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Posted by portugalpress on October 23, 2018

Just as the government’s State Budget sets out ambitious transport plans - including a billion euro investment at Montijo airbase to create a much-needed overspill airport serving Lisbon - a shock report has revealed that everything has been thrown into doubt.

An investigation by SIC television aired last (Monday) night claims that the commission set up to ‘evaluate’ the environmental impact assessment (EIA) presented by airports authority ANA ruled back in July that expansion plans for Montijo were “confused, generic and full of deficiencies” - totally unprepared for public consultation.

It’s news that will delight conservationists - who have been battling to save the unique birding wetland around Montijo for years - and a development that Brussels has long been hinting at.

But where it leaves the urgent need to release pressure on Lisbon’s Humberto Delgado complex is unclear.

And how it will affect a major part of the government’s transport agenda is another question.

According to SIC’s report, the whole EIA process has had to begin again.

All entities concerned are intent on completing their reports “in record time”, hopefully by the end of this year.

At that point, the evaluation commission will have another crack at assessing the results.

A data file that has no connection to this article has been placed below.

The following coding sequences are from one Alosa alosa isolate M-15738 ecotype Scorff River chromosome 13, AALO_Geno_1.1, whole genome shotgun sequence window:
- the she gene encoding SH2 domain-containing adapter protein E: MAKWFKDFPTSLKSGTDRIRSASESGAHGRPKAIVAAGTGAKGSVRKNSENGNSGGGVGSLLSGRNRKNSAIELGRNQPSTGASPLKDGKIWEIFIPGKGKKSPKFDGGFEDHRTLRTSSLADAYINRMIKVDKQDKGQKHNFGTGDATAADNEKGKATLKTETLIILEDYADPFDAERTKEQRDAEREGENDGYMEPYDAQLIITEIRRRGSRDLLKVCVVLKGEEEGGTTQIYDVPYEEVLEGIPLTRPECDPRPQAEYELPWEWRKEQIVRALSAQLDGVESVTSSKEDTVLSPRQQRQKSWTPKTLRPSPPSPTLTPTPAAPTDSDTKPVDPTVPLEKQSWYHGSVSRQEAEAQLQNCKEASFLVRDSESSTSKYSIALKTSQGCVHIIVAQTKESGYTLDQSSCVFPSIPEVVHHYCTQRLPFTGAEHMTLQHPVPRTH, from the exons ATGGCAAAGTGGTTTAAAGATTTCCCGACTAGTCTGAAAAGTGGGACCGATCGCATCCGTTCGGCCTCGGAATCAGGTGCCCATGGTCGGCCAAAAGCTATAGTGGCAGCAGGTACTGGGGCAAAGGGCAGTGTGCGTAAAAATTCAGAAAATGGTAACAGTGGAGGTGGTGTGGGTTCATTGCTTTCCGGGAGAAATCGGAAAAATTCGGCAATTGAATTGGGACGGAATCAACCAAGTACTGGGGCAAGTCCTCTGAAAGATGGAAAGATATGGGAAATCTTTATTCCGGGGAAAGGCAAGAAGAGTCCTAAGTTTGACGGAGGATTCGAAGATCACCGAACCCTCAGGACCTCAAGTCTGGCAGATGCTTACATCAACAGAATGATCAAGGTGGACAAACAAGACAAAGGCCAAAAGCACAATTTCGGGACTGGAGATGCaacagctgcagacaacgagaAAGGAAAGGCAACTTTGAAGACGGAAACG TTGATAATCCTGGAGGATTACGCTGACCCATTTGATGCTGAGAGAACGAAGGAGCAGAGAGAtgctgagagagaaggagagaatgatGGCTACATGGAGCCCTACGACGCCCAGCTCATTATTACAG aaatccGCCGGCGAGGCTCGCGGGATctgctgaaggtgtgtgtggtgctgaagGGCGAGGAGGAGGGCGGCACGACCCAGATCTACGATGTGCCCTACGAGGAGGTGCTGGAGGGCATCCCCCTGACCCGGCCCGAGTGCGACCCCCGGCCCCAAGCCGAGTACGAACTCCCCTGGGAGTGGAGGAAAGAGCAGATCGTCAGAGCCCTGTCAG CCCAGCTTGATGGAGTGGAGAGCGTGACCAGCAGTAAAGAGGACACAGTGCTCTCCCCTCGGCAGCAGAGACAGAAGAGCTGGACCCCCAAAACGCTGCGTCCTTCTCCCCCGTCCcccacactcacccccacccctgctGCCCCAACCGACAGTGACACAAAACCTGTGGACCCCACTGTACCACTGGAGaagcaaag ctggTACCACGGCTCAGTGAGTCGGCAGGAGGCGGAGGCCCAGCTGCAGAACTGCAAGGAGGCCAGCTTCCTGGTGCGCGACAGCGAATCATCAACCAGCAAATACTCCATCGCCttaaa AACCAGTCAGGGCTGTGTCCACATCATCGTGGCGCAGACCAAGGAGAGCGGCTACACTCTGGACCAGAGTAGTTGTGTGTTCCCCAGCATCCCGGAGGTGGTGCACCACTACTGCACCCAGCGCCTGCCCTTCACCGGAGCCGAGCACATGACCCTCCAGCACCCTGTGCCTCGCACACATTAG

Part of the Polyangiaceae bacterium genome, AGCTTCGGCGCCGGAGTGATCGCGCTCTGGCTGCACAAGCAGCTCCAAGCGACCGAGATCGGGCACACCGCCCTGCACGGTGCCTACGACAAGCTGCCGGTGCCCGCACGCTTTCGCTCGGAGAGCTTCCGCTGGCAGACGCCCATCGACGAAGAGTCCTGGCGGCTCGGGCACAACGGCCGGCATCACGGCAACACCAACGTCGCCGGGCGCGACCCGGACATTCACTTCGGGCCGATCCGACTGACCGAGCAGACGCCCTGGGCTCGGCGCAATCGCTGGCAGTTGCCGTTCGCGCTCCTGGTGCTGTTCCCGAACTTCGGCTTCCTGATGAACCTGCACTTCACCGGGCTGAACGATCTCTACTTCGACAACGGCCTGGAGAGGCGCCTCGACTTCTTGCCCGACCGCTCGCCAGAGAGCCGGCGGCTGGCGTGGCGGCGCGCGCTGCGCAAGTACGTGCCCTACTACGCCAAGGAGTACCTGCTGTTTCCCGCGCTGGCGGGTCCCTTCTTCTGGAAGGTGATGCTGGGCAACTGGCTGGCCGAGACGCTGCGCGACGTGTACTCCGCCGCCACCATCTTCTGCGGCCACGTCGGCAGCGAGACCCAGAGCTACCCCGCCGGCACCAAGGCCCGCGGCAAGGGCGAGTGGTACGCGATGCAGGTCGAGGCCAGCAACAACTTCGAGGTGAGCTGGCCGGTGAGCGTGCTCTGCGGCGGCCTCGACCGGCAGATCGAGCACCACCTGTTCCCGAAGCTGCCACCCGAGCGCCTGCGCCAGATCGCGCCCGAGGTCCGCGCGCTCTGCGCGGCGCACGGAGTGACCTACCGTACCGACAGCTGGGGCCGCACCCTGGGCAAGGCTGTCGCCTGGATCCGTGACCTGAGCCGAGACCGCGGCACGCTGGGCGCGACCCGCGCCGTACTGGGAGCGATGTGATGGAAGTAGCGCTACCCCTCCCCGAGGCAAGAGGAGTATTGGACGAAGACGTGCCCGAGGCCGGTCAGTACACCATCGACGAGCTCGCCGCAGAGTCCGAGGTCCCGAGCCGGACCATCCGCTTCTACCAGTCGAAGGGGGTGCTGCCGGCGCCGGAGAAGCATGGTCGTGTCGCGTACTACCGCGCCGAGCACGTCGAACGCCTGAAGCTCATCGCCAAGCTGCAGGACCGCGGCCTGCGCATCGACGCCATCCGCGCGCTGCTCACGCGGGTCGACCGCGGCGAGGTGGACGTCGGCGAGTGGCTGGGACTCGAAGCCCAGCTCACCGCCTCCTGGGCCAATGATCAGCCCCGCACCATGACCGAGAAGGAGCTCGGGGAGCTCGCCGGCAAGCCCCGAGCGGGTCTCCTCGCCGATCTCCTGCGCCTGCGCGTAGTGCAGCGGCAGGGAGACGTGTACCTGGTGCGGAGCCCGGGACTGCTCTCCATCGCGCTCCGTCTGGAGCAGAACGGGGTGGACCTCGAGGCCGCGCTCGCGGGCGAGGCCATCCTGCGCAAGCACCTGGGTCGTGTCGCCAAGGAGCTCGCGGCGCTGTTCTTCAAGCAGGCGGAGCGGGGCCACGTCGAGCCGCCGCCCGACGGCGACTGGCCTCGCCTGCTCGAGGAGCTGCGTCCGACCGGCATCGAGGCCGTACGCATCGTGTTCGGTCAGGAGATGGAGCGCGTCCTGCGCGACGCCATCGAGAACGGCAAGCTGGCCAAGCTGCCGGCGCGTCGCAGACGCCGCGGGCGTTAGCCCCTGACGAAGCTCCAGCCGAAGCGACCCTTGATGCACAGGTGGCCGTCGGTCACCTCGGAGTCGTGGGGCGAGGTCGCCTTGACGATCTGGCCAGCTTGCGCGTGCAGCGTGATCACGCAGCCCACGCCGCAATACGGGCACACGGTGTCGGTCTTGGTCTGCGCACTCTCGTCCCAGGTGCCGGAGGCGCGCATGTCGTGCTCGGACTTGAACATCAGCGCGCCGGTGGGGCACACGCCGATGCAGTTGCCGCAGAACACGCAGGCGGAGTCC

Says SIC, none of the initial reports made for the first EIA will be admissible. ANA meantime is reported to have ‘accepted’ the need for a deeper study, “recognising the lack of quality” of the first, say reports.

The issues however are massively complex. They involve the feasibility of constructing major road links through the suburbs leading up to the airbase, and all the accompanying impacts these will bring local communities.

They also involve expert opinion on how a busy passenger terminal will affect what is universally regarded as an “environmental paradise on the banks of the Tejo river” - an important feeding ground for migratory birds.

This has been the conservationists’ sticking point over Montijo since the very beginning - and according to SIC, ANA airports authority had been hoping to wing it through the EIA by simply assessing the impacts of birds on the comings and goings of planes.

Says SIC, no research at all was included on what planes’ impacts would be on the birds - particularly when it came to mortality rates - or indeed on the biodiversity of the wetland region so close to the busy capital.

natasha.donn@algarveresident.com

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